- "The Neenan Tapes," Fr. Neenan reflects on his early years as a Jesuit (pg. 14)
- "Book Report," Neenan discusses the Dean's List, his annual annotated lineup of recommended reading (pg.14)
- "Faith and Discovery at Boston College," Neenan's address at Parents' Weekend 2005 (pg. 14)
- Collection of Agape Latte talks, from C21 (pg. 38)
- "Para Continuar," a one-question interview with Hosffman Ospino on the National Study of Catholic Parishes with Hispanic Ministry (pg. 40)
- Construction webcam overlooking 2150 Commonwealth Avenue (pg. 43)
- Recent undergraduate theses, digitized by University Libraries (pg. 13)
- "In the Heartland," BCM, Summer 1993: Fr. Neenan recounts growing up in Sioux City, Iowa (pg. 14)
- Summary report from the National Study of Catholic Parishes with Hispanic Ministry (pg. 40)
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CSOM researchers Brasel and Gips track what catches the eye
The proof was in the chocolate. When two Carroll School of Management professors, S. Adam Brasel and James Gips, set out to investigate the effects of fast-forwarding on television advertising, they created mock ads for two brands of chocolate bars and embedded them in an episode of the nature show Blue Planet, which they then showed to subjects. In one commercial, the brand logo was placed in the center of the screen. In the other, it was on the periphery.
Participants in the study had no recollection of seeing either of the ads, which were fast-forwarded at 20 times the normal speed. Yet, when viewers were offered a candy bar as they left the professors’ lab, they chose the brand that had been featured in the center of the screen, by a two-to-one margin.
Because they were using eye-tracking technology, Brasel and Gips had a good idea why. In their first research project together, published as “Points of View: Where Do We Look When We Watch TV?” (posted online by the journal Perception in September 2008), they had shown that TV watchers tend to fix their gaze on the middle of the screen. It was apparent from this new study that images placed there can register in the brain even when seen for just a fraction of a second.
The results of that experiment, published in the Journal of Marketing in November 2008 and reported in the New York Times, the Economist, and Wired magazine, marked an early phase in what has become a rich collaboration between Brasel, an associate professor of marketing, and Gips, holder of the Egan chair in the information systems department.
Both men are self-described “tech-heads.” Gips defines his specialty as “human-computer interaction.” He recalls walking into the computer lab at MIT as a first-year student in 1963. “I was hooked after a month. I loved it.” Brasel worked with eye-tracking technology at Stanford University while completing his Ph.D. in 2004 in marketing (with a concentration in consumer behavior). Shortly after Brasel came to Boston College in July 2004, Gips got in touch with him. Gips also had a strong interest in eye-tracking; in the 1990s, he developed EagleEyes and Camera Mouse, products that allow disabled children and adults to control a computer with eye movements.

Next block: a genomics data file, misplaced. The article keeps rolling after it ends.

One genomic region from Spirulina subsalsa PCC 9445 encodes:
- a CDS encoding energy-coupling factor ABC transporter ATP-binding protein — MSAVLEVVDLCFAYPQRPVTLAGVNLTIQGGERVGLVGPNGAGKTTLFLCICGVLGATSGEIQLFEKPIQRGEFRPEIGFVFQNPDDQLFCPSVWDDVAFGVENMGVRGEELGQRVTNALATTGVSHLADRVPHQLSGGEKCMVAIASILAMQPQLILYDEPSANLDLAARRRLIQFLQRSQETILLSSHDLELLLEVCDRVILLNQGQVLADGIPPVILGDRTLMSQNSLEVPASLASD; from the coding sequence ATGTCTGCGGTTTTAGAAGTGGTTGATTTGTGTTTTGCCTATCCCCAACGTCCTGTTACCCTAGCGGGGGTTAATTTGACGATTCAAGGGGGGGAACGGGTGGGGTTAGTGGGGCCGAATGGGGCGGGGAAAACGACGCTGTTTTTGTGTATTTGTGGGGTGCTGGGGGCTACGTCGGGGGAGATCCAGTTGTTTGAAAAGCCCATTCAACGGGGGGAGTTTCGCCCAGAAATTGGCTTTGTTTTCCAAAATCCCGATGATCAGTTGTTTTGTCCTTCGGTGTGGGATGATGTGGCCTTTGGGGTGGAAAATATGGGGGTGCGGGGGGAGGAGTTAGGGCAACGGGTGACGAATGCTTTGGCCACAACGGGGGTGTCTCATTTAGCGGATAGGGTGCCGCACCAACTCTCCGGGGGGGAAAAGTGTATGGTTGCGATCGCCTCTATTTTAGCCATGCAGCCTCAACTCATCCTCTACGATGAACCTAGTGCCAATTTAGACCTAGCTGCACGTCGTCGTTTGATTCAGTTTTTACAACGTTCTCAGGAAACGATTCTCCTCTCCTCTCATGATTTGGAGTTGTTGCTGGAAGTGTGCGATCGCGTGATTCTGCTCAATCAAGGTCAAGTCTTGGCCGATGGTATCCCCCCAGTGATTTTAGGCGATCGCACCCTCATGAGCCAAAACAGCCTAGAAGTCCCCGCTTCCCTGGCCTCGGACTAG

Brasel, 38 and built like a middle linebacker, is a media studies enthusiast who says he’s always had “crazy amounts of music and movies and books” in his life. Gips, 68, is literally the graybeard of the duo. His conversations bend toward ways technology can assist people, such as in revealing the “active internal life” of disabled individuals whom “others don’t perceive as being conscious.”
In 2005, the two created the Marketing Interfaces Lab on the first floor of Fulton Hall. A robotics lab in the 1980s and later Gips’s EagleEyes lab, the windowless room holds computers, video editing machines, and an infrared eye-tracker, which is narrow, rectangular, and black with a dark red window and sits unobtrusively on a table beneath a monitor. According to Gips, Brasel “does the lion’s share of the work,” organizing and conducting the experiments and writing the papers. Gips describes his main role as being “the question asker.” Brasel says it’s the thinking they do together—often in the lab, sometimes over dinners—that he values most. “We collaboratively figure out what these papers are going to be about,” he says. “What are the series of questions we need this paper to answer, and how do we go about answering them? It’s really hard to do that stuff alone.”
Among the questions the two have recently researched: how often consumers’ attention shifts when they are multitasking, as when using a laptop while watching TV; how the use of touchscreens affects online shoppers (they buy more); and the extent to which same-language subtitles make TV advertisements more effective.
“The way that consumers are using media in their everyday lives is undergoing a sea change,” Brasel says. And humans have not sufficiently adapted to realize in real time what exactly is going on when they immerse themselves in relatively new media technologies. As Gips puts it, “Our brains just aren’t built that way.” The work of the Marketing Interfaces Lab allows painstaking observation of how people absorb and make use of electronic media. “We see what they’re actually doing, and compare that to what they think they’re doing,” Brasel says. “And sometimes those disconnects are really interesting.”
Read more by Dave Denison